Mar 1, 2019 18:30 UTC
Mar 3, 2019 at 20:38 UTC
Penang To Start Using Blockchain Solutions To Track Agro Products
According to reports published by a local English language newspaper, The Star, on March 1, the Malaysian state of Penang is thinking about using blockchain technology in food and agricultural products supply chains. The country’s Deputy Minister of Agriculture and Agro-based Industries, Sim Tze Tzin who has been cited by the newspaper is of the opinion that the technology can be used for various applications in the industry and is indeed quite versatile. For example, consumers will be able to track the origins of a particular product they purchase, simply by scanning codes. Moreover, the industry can quickly issue warnings to consumers about the outbreaks of dangerous foodborne diseases.
The minister has also said that the main advantage of using this technology is that data, in this case, gets stored in a decentralized network and cannot be doctored. He also believes that blockchain assists in improving and ensuring security, reduce operational costs and bypass middlemen. However, he has not yet released a specific time frame for launching the supply chain solution and has also not revealed whether the country is going to collaborate with crypto or blockchain startups in order to develop the decentralized ecosystem.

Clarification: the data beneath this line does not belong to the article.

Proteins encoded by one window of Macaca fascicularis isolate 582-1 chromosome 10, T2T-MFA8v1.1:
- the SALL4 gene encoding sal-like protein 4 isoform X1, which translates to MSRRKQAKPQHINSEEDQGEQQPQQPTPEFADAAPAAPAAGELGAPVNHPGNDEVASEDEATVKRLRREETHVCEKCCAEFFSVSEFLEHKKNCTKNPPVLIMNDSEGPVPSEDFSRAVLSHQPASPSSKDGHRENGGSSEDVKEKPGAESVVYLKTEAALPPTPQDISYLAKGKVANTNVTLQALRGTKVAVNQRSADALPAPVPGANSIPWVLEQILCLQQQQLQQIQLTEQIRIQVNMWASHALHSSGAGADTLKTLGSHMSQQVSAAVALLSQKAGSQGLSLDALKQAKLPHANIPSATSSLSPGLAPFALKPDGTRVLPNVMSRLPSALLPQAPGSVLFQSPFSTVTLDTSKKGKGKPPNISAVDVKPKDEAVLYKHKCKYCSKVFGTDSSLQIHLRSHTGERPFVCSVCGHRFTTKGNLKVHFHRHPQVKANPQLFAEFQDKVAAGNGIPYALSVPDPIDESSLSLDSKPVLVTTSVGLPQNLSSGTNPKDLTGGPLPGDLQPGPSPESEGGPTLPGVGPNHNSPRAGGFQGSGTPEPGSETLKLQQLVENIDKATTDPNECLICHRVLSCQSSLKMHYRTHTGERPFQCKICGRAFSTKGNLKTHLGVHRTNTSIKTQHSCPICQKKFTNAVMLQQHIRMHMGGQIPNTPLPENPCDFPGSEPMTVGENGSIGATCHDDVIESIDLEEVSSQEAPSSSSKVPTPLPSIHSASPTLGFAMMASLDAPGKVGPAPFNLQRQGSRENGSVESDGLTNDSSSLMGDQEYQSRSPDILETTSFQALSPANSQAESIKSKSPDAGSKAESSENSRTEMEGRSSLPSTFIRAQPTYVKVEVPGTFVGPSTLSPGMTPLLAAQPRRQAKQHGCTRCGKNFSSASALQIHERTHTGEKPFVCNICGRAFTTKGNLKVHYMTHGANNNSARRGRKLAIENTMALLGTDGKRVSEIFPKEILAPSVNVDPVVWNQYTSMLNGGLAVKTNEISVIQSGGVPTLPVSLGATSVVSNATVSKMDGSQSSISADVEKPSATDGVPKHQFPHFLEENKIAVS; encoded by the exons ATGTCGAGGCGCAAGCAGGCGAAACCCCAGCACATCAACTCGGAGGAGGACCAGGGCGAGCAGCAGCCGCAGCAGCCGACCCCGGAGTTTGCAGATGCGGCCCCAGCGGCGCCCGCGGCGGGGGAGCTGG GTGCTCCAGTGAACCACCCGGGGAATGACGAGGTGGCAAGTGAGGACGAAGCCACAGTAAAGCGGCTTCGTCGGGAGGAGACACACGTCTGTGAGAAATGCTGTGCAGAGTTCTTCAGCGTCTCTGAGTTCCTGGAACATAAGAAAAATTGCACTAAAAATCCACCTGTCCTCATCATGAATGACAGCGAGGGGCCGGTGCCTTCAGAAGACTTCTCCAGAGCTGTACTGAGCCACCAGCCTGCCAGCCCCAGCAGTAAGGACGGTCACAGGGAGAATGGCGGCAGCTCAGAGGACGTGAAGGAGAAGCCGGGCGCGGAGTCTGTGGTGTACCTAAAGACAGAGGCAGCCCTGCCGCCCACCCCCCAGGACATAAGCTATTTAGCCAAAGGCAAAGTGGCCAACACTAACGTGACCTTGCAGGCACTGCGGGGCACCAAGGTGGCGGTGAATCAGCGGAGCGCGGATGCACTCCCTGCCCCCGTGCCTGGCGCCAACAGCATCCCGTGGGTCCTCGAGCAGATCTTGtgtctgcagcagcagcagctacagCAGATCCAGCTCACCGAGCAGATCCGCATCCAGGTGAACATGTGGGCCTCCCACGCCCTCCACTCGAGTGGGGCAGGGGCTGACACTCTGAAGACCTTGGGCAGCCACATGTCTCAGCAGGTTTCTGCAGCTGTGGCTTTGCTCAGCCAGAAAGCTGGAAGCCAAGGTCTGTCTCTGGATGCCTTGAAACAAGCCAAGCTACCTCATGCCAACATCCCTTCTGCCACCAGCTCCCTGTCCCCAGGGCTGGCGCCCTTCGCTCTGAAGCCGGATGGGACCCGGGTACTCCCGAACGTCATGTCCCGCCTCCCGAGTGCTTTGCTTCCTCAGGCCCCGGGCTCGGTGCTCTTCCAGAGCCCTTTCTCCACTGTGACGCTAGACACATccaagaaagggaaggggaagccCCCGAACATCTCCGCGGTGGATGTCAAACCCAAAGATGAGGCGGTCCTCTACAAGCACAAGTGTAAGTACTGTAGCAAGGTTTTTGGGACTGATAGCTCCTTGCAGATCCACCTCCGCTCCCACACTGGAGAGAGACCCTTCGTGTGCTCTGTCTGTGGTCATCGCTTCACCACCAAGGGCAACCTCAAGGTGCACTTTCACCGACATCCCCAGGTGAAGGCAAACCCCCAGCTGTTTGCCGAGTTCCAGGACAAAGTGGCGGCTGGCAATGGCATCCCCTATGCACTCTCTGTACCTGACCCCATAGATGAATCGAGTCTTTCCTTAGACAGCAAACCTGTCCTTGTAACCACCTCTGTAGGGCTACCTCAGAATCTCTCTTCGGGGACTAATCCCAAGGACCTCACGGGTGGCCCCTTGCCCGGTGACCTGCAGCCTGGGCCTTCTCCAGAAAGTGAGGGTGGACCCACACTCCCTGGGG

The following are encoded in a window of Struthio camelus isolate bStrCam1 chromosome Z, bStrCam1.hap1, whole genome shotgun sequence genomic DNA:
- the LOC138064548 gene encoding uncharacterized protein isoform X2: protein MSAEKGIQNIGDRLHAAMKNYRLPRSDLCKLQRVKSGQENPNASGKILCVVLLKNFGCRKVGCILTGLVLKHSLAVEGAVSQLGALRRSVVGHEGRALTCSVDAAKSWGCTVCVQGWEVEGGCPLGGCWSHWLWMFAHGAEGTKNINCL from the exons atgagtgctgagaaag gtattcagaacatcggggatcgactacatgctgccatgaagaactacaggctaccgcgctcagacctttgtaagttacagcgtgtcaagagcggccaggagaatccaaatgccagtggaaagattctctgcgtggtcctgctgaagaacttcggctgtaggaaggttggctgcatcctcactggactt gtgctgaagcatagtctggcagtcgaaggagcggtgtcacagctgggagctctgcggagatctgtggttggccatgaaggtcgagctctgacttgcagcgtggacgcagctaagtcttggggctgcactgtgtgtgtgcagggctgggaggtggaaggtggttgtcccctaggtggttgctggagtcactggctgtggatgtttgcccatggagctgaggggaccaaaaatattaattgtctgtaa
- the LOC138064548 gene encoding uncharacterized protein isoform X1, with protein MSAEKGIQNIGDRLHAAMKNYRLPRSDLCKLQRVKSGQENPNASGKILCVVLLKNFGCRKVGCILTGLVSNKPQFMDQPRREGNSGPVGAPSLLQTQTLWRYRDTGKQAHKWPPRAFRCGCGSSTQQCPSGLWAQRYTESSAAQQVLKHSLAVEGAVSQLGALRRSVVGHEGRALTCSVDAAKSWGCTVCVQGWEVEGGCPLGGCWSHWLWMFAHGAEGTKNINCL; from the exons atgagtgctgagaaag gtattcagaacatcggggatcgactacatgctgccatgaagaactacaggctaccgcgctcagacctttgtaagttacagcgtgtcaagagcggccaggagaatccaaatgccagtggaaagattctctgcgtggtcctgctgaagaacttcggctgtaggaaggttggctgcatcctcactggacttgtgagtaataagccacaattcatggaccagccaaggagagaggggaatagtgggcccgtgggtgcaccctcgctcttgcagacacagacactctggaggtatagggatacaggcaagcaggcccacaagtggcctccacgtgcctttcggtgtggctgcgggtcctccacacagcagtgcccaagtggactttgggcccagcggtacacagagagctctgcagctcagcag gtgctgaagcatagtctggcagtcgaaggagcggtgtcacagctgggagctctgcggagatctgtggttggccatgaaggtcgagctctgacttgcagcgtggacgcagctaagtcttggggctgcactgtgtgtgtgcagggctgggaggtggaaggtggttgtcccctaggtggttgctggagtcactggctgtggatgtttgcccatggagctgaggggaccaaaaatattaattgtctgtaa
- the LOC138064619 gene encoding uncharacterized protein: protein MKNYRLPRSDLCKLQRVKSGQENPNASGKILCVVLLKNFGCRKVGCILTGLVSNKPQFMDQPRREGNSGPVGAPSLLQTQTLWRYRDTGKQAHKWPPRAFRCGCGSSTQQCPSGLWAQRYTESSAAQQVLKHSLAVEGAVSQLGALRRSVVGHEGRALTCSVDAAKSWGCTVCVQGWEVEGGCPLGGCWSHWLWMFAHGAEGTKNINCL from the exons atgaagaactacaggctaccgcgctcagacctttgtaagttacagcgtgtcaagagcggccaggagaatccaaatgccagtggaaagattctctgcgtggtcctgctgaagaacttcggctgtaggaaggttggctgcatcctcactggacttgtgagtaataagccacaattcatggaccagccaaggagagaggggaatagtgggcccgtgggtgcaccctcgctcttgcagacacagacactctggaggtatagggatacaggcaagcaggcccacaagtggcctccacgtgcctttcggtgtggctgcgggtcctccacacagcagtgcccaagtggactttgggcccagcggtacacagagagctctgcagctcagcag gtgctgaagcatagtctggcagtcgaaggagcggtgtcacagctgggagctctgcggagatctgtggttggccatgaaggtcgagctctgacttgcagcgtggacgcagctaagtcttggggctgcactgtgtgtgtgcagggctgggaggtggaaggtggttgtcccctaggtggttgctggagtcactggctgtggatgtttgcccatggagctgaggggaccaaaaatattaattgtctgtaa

Many countries in the recent past have started to take blockchain technology seriously, after possibly realizing the truly massive scope that it provides. Recently, it has been reported that both France and China are also considering implementing blockchain in agriculture on the state level. While French president Emmanuel Macron described blockchain as an innovative tool that enables traders across the EU to work in a more effective and transparent way, the Chinese has issued a paper titled “Guiding Opinions on Rural Service Revitalization of Financial Services,” which, says that blockchain could help the country to “improve the identification, monitoring, early warning, and disposal levels of agricultural credit risks.”